On the other hand, if making the film free attracted an extra 60 cars (total 80 cars) you would have say, an extra 60 x 2 = 120 people (at 2 people per car) who would use the snack bar. You would only need to make 360/120 = $3.00 per person in profit (average) to make up the lost revenue. (Achievable if the food is enticing enough)

In a city like Melbourne the potential is much higher. Free films would cannibalise much hardtop competition as well as pick up some people who would otherwise have stayed at home to watch a movie. One could imagine a bigger drive-in attracting 900 cars full of hungry patrons to a free film.

Is such a business model feasible and if not, why not? Could such a business model be feasible on lighter nights only eg Tuesdays? Are there any Drive-ins that do this?

Alternatively would there be potential for free film nights showing older classic films that might be cheaper to exhibit?

cheers Peter

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Louis Bornwasser
Film God

Posts: 4427
From: prospect ky usa
Registered: Mar 2005


 - posted 11-12-2005 08:19 AM      Profile for Louis Bornwasser   Author's Homepage   Email Louis Bornwasser   Send New Private Message       Edit/Delete Post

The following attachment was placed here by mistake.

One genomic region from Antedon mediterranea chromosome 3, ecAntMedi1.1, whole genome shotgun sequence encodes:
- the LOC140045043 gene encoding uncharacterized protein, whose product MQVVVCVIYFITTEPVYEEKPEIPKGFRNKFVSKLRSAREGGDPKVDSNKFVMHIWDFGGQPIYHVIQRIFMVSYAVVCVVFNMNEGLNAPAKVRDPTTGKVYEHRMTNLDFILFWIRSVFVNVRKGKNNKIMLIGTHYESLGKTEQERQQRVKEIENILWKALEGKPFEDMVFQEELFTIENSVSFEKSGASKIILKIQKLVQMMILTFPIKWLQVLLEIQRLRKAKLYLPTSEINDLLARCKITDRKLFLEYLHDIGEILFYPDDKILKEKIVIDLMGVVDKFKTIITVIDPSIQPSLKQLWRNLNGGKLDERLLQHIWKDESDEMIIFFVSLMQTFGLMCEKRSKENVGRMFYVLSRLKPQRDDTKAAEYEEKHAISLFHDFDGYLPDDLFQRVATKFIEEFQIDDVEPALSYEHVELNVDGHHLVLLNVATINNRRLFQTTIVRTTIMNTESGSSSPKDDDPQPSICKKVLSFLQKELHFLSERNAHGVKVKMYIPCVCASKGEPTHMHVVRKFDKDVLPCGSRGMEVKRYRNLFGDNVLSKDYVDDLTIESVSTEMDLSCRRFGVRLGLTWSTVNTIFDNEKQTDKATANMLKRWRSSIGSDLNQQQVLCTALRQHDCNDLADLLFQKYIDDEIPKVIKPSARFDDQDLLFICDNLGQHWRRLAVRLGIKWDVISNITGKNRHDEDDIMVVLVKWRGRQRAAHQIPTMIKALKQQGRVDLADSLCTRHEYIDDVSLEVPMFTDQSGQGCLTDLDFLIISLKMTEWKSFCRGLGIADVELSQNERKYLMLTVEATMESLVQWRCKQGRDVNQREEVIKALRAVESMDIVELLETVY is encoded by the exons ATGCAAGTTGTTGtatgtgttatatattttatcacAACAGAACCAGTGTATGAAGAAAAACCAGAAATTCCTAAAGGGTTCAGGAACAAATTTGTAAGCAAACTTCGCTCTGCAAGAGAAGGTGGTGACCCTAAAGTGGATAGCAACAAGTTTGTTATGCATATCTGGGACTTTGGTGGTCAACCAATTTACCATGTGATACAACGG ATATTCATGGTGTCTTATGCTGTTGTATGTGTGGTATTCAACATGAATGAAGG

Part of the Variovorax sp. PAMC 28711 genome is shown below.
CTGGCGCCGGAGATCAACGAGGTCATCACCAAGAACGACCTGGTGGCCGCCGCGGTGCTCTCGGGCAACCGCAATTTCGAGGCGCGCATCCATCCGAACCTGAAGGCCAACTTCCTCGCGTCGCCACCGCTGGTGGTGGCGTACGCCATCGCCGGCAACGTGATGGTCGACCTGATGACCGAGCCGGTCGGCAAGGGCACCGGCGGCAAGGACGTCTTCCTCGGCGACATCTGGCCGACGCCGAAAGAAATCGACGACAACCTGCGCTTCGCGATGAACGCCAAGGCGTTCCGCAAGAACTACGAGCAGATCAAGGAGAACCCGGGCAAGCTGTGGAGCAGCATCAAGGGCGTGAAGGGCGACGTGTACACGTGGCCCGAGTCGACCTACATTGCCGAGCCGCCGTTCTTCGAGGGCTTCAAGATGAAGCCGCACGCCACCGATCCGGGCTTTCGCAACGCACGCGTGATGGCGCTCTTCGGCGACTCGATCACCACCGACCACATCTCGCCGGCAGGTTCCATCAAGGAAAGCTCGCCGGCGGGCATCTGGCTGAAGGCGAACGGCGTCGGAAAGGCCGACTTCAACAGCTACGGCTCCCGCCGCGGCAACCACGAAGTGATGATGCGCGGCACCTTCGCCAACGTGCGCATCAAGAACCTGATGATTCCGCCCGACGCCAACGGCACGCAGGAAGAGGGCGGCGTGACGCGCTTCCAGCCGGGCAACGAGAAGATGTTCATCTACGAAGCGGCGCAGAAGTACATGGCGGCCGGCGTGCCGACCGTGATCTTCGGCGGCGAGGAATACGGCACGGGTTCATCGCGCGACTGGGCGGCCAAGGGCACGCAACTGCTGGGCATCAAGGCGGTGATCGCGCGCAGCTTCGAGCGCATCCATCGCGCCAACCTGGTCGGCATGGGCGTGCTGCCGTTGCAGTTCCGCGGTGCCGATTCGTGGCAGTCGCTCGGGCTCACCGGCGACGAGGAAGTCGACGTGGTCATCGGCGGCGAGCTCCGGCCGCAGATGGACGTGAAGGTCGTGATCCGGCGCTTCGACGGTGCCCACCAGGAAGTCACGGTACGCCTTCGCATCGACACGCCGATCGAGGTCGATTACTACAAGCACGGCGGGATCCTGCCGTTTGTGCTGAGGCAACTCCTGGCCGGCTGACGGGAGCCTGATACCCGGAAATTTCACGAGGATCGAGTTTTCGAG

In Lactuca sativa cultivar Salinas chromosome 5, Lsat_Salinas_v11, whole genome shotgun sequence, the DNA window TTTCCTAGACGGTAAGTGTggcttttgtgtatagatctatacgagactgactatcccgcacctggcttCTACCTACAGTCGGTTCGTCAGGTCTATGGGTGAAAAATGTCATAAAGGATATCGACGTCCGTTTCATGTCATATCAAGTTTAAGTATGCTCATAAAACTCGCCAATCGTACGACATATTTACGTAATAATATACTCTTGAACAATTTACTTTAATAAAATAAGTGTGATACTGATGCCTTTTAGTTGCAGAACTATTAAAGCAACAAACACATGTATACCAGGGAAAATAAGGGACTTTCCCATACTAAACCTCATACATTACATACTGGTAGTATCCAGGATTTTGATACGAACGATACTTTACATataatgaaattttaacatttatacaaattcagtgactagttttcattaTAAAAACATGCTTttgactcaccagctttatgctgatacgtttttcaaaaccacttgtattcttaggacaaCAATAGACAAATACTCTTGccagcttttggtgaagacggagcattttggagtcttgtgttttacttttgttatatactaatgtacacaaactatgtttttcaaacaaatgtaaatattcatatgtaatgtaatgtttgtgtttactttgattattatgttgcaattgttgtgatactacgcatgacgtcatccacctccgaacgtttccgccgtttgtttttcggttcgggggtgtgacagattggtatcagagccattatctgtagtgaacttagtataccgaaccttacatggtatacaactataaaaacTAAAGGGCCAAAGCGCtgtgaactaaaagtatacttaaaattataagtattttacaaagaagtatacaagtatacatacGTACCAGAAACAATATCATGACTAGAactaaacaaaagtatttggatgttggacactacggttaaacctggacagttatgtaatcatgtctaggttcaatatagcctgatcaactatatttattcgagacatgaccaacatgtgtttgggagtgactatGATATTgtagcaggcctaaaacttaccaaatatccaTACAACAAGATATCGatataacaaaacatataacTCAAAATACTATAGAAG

I know you want a serious answer...but in true Film-Tech tradition....I've always said the answer is to let 'em in free and CHARGE them to get out. Louis

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Michael Cunningham
Expert Film Handler

Posts: 186
From: Anchorage, AK
Registered: Nov 1999


 - posted 11-12-2005 09:55 AM      Profile for Michael Cunningham   Email Michael Cunningham   Send New Private Message       Edit/Delete Post 
It sounds feasible enough, if you can get studios to give you films with no promise of a percentage of your gate take. If you're just talking about older films, this shouldn't be a problem.

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Matt Fields
Jedi Master Film Handler

Posts: 538
From: Jackson, Ohio, United States
Registered: Jun 2005


 - posted 11-12-2005 10:46 AM      Profile for Matt Fields   Email Matt Fields   Send New Private Message       Edit/Delete Post